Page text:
Friday, January 05, 2007

The Gilbert Review

Although it sounds like a cartoon, this is actually a report which the Government commissioned and Alan Johnson will be listening to:

Its central recommendation is 'Personalised Learning' which we looked at in the last posts. Here are the others, with my own flippant comments.

1) All schools should set out how they are making personalised learning a reality. Personalised Learning doesn't sound very realistic in a class of 30 to me.

2) Feedback from pupils should be used to design lessons. Can you imagine this? "Today we shall be using the medium of football to teach quadratic equations..."

3) Parents should get more information, such as lesson plans on the internet. Why?

4) Teacher training should be revised, outstanding teachers might have sabbaticals to enhance their skills. Teacher Training should most certainly be revised and they should stop taking the hopeless cases. I like the sound of sabbaticals too (like in Australia) but do you get paid whilst you're away? (In which case would anyone come back?)

5) A group should be set up to distinguish effective innovation in teaching from "fads and fashions" Presumably to make sure that only the fads and fashions are adopted.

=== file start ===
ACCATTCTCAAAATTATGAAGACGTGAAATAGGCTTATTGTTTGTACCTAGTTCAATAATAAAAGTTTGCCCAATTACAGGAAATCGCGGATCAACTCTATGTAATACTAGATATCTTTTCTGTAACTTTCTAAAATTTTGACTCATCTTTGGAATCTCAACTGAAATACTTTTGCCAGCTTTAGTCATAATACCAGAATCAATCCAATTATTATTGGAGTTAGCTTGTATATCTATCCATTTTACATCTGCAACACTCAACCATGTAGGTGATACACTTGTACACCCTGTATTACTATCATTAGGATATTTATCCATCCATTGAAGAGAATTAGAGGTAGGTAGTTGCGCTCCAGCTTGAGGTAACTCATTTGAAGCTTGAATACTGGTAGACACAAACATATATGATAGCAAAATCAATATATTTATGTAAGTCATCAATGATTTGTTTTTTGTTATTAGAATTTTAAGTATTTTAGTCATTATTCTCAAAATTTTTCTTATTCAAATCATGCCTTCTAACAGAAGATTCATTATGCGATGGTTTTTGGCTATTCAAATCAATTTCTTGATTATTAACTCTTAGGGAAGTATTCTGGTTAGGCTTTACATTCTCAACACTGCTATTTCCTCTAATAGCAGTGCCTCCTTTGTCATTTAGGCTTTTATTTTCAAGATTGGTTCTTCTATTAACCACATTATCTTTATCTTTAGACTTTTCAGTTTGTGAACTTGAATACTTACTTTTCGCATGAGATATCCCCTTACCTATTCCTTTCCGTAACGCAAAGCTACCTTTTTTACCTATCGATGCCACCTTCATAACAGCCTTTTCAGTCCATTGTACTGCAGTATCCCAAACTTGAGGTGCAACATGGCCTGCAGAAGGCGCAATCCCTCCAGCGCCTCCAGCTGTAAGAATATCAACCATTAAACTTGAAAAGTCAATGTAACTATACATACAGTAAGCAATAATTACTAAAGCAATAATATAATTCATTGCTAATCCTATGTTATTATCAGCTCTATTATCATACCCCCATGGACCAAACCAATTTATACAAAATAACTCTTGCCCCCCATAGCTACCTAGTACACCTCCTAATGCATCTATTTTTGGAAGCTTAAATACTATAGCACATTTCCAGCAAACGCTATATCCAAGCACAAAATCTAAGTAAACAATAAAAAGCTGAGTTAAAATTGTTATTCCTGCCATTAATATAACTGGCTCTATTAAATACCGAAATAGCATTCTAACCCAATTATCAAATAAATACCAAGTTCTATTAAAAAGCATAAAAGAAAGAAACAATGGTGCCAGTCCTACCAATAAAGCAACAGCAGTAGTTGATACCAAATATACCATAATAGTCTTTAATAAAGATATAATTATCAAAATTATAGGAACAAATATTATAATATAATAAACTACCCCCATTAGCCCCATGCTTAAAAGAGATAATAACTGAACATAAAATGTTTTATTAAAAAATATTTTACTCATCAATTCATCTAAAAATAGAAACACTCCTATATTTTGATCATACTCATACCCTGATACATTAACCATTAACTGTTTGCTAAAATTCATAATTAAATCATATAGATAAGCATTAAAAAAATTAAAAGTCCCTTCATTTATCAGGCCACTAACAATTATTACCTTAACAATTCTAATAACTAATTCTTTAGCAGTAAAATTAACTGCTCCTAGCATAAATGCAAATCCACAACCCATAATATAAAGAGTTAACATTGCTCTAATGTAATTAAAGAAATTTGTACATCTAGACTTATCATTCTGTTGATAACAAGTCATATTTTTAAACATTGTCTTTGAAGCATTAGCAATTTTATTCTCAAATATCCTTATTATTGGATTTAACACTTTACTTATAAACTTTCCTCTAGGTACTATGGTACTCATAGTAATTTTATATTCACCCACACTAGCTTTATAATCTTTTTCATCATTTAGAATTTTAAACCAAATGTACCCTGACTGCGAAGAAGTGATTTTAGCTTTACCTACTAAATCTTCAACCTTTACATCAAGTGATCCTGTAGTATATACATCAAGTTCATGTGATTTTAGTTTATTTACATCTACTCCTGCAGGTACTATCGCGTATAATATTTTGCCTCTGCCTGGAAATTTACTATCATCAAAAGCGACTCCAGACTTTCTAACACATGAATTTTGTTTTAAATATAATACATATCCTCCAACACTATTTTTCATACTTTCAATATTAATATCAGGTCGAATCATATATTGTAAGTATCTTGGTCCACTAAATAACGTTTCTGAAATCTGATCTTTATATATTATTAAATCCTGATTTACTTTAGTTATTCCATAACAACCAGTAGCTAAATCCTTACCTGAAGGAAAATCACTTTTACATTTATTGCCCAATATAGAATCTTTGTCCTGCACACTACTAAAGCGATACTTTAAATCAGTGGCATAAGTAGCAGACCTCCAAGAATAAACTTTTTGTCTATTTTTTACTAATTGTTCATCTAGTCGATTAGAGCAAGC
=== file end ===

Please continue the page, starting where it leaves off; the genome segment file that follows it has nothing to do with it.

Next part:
6) Pupils not progressing as expected should be entitled to extra support, such as one-to-one tuition, in or out of school. Sounds great and I shall be only too pleased to provide this at £35 per hour.

How much did they pay for this report?

17 comments:

Robert Moir said...

A group should be set up to distinguish effective innovation in teaching from "fads and fashions"

Now I'm all confused. It isn't every day you get the people behind these whitepapers and quangos actually writing themselves out of a job.

Dave said...

1. Who is going to pay for it?
2. Who is going to staff it?

Robert Moir said...

Ah "staffing".

When people are ranting on the local radio about how some basic standard of behaviour or other should be "tort in skool innit" I often find myself fighting an urge to ring in and ask what, precisely, they are suggesting is dropped from the current roster to make room for "using a knife and fork studies" or "why spitting is bad training week"

John C. Kirk said...

Regarding point 3, I think it sounds reasonable if it will encourage parents to be more involved. For instance, if they know that Maths homework gets given out on a Tuesday, they can tell their kid to do it before watching Eastenders.

(Of course, I can't speak for the people who wrote the report, so they may have had something different in mind.)

Bill Sticker said...

Lesson plans on the Internet? Holy boondoggle Batman!

Erm, excuse me, this is going to mean that we assume most parents are bright enough to understand a lesson plan. My wife tells me this is not a likely scenario.

Regards